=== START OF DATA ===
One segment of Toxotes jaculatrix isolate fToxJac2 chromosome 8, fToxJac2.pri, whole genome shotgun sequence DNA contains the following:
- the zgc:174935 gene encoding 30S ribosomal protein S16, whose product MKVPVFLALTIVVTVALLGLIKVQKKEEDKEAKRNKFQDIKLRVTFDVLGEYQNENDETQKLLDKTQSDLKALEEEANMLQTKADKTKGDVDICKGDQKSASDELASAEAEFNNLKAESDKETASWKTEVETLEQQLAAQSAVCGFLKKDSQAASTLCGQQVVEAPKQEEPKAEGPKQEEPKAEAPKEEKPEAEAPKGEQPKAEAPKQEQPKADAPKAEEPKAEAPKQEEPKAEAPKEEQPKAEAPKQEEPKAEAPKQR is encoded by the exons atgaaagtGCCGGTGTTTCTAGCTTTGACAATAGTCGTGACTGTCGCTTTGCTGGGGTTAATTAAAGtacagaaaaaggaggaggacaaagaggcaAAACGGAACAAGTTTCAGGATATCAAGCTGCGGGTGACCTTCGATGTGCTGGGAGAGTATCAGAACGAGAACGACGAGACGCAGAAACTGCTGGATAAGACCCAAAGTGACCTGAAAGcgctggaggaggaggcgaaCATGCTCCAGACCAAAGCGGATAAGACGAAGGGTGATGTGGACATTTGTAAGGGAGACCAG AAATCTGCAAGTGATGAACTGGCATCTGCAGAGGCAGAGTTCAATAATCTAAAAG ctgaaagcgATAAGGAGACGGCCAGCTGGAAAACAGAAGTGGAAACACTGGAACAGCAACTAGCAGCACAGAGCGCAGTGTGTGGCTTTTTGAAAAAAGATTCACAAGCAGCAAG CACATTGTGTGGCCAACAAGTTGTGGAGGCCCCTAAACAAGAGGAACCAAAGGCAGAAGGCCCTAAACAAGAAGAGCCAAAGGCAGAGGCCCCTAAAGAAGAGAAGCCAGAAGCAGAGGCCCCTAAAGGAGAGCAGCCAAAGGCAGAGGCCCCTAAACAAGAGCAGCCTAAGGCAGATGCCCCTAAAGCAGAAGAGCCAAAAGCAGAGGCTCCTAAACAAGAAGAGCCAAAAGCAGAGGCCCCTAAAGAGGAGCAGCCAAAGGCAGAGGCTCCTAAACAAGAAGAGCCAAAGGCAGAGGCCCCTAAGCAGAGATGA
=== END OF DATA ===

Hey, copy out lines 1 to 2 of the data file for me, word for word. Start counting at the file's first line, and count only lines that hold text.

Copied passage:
One segment of Toxotes jaculatrix isolate fToxJac2 chromosome 8, fToxJac2.pri, whole genome shotgun sequence DNA contains the following:
- the zgc:174935 gene encoding 30S ribosomal protein S16, whose product MKVPVFLALTIVVTVALLGLIKVQKKEEDKEAKRNKFQDIKLRVTFDVLGEYQNENDETQKLLDKTQSDLKALEEEANMLQTKADKTKGDVDICKGDQKSASDELASAEAEFNNLKAESDKETASWKTEVETLEQQLAAQSAVCGFLKKDSQAASTLCGQQVVEAPKQEEPKAEGPKQEEPKAEAPKEEKPEAEAPKGEQPKAEAPKQEQPKADAPKAEEPKAEAPKQEEPKAEAPKEEQPKAEAPKQEEPKAEAPKQR is encoded by the exons atgaaagtGCCGGTGTTTCTAGCTTTGACAATAGTCGTGACTGTCGCTTTGCTGGGGTTAATTAAAGtacagaaaaaggaggaggacaaagaggcaAAACGGAACAAGTTTCAGGATATCAAGCTGCGGGTGACCTTCGATGTGCTGGGAGAGTATCAGAACGAGAACGACGAGACGCAGAAACTGCTGGATAAGACCCAAAGTGACCTGAAAGcgctggaggaggaggcgaaCATGCTCCAGACCAAAGCGGATAAGACGAAGGGTGATGTGGACATTTGTAAGGGAGACCAG AAATCTGCAAGTGATGAACTGGCATCTGCAGAGGCAGAGTTCAATAATCTAAAAG ctgaaagcgATAAGGAGACGGCCAGCTGGAAAACAGAAGTGGAAACACTGGAACAGCAACTAGCAGCACAGAGCGCAGTGTGTGGCTTTTTGAAAAAAGATTCACAAGCAGCAAG CACATTGTGTGGCCAACAAGTTGTGGAGGCCCCTAAACAAGAGGAACCAAAGGCAGAAGGCCCTAAACAAGAAGAGCCAAAGGCAGAGGCCCCTAAAGAAGAGAAGCCAGAAGCAGAGGCCCCTAAAGGAGAGCAGCCAAAGGCAGAGGCCCCTAAACAAGAGCAGCCTAAGGCAGATGCCCCTAAAGCAGAAGAGCCAAAAGCAGAGGCTCCTAAACAAGAAGAGCCAAAAGCAGAGGCCCCTAAAGAGGAGCAGCCAAAGGCAGAGGCTCCTAAACAAGAAGAGCCAAAGGCAGAGGCCCCTAAGCAGAGATGA